The West Highland Way (WHW) is an old military route running between Milngavie - in the outskirts of Glasgow, and Fort Williams - a small town set deep in the heart of the Scottish Highlands.
The last Jacobite rebellion against the sovereigns of the House of Hanover in 1745 started the last war to to be fought on British soil. The last stand of followers of the House of Stuart came to an abrupt end in a moor near Inverness called Blàr Chùil Lodair. The battle of Culloden, 16th of April of 1746, not only put an end to any realistic possibility of a Stuart Restitution but also marked the beginning of the end for the traditional Highlander way of life. The construction of the WHW was built to maintain the peace" at this corner of Britain allowing the army to reach remote areas quicker hence discouraging future uprisings.
The fierce repression that followed the defeat of those who remained loyal to Bonnie Prince Charles along with the infamous clearances (the forceful removal of crofters and tenants from large areas of the Highlands to make way for sheep grazing) soon rendered this military infrastructure useless since there was hardly anybody left in this part of the world to challenge the authority of the most powerful army on Earth.
Over the years, a more peaceful use was found for the route. Like a rolling scar left on the barren landscape by long forgotten wars, the WHW reminds us that there was a time, not long ago, when reaching large areas of north-western Scotland was a long and difficult journey. The magic sense of remoteness of the Scottish outdoors, that invigorating feeling of solitude so unique to the Highlands can be very much enjoyed along this rocky path, despite walking fairly close to the busy A9 in some sections.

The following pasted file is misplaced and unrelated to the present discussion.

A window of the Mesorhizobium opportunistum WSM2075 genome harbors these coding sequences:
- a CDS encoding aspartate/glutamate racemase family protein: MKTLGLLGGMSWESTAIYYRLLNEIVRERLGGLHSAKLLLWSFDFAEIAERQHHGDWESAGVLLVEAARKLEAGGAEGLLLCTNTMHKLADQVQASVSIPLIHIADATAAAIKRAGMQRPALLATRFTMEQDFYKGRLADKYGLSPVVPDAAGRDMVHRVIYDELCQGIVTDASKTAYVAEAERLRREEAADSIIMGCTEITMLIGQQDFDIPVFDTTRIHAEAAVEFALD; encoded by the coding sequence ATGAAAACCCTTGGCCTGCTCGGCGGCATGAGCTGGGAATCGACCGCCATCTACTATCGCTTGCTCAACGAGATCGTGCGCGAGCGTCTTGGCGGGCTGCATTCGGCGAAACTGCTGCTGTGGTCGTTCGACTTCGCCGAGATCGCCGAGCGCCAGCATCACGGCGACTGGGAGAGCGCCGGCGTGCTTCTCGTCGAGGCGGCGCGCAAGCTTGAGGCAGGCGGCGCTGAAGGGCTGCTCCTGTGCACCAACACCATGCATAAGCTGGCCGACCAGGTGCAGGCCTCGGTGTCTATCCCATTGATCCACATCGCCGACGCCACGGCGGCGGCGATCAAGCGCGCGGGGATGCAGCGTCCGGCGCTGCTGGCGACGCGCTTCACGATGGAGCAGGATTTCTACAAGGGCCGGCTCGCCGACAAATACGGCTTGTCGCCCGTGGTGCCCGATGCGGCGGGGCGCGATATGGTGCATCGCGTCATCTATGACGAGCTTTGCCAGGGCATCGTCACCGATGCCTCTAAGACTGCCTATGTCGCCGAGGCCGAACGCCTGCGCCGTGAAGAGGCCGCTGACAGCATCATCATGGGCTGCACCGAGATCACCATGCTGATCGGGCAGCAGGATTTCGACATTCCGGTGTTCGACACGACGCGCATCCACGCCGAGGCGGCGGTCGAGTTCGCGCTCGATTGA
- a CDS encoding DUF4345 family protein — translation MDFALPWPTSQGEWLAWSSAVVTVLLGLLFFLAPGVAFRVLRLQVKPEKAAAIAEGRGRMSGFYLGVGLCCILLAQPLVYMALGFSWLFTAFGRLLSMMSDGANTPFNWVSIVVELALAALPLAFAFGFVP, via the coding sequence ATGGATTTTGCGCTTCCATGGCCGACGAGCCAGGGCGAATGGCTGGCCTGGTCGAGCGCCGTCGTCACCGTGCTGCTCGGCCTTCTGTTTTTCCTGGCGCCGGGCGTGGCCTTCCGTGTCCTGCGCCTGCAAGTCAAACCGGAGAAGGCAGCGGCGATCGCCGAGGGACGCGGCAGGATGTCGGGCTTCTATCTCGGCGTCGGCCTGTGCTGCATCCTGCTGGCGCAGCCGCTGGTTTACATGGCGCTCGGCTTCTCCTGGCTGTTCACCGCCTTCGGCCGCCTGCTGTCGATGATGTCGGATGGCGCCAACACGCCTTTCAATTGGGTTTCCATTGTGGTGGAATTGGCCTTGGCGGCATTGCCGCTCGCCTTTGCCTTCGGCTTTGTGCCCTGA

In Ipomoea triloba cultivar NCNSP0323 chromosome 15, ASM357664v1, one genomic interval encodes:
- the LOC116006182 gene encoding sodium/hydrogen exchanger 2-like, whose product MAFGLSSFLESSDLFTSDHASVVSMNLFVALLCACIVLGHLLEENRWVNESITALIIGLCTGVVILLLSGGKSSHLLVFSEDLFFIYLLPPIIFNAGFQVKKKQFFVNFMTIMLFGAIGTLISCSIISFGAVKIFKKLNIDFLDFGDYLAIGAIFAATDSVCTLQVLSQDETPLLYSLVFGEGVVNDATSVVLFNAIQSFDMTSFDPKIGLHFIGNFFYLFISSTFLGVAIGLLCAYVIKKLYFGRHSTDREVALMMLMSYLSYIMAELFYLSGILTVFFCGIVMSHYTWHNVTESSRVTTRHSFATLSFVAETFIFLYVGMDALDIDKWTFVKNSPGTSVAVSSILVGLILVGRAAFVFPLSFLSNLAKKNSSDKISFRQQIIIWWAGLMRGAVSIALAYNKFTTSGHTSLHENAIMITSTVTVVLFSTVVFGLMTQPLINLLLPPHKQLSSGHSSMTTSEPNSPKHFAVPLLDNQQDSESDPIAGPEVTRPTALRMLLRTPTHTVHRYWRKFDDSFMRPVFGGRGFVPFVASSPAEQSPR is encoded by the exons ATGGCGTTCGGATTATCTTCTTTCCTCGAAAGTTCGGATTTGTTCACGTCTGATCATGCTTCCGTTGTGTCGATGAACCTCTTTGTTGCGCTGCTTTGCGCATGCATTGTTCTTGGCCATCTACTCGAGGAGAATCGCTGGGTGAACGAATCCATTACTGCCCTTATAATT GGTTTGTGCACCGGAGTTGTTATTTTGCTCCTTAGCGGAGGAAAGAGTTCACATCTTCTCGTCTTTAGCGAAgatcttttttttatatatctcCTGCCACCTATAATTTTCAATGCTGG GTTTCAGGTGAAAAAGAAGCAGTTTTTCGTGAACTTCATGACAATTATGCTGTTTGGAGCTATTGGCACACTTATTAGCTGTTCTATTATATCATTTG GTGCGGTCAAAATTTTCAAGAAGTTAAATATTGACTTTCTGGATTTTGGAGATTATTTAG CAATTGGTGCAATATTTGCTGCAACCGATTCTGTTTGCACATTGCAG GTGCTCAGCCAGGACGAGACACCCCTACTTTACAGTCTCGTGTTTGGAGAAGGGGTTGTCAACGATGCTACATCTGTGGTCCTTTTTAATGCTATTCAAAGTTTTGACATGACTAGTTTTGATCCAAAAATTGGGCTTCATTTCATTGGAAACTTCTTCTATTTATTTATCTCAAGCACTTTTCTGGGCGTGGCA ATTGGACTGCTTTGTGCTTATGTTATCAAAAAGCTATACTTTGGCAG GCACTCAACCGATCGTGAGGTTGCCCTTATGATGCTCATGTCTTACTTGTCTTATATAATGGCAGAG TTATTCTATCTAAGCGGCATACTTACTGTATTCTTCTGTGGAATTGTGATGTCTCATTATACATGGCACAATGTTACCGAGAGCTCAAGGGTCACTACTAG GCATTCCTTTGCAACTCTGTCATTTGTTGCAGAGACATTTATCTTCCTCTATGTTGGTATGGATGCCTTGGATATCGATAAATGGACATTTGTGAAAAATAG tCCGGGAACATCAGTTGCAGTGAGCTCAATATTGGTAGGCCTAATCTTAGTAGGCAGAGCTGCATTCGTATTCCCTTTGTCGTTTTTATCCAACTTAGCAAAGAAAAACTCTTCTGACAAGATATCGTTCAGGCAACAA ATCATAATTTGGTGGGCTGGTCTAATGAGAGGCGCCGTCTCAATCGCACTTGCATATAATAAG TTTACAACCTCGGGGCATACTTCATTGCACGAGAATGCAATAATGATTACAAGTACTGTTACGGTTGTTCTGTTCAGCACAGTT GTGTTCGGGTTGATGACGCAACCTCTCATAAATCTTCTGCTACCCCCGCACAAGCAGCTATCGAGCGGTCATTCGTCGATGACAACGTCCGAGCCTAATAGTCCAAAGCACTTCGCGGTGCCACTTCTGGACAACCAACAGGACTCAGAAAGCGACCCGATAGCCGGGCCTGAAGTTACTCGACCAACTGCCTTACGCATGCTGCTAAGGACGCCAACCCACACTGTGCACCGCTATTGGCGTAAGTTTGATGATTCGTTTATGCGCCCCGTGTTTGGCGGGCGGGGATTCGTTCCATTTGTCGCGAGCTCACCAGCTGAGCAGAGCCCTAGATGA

Depending on the pace chosen, the way can be made in 5, 9 or even 13 days. There are lots of websites offering advice on places to stay, equipment required and other useful tips, the best probably being this west-highland-way.co.uk.
We (me, the wife and various friends) chose to split our way in two weekends staying overnight in Youth Hostels and Campings. The first weekend started at the Drovers Inn in Inverarnan. To Tyndrum and its scattered and geriatric remains of the once mighty Caledonian forest, followed the rather unfortunate choice of Bridge of Orchy's only Hotel. The bad accommodation experience was all but forgotten after trekking through the majestic and scaleless landscape of Rannoch Moor, before arriving to Kingshouse. Our second attempt, a couple of weeks later, took us from Kingshouse through Kinlochleven and the Devil's Staircase and around the summit of the highest peak of the British Isles Ben Navis, to Fort Williams.
There were some magic moments along the way, moments when everything seemed to be just right, when the sky above us and the next step along the path is all we wanted and needed to think about.
A deep breath of freedom and the puzzle of life is suddenly complete.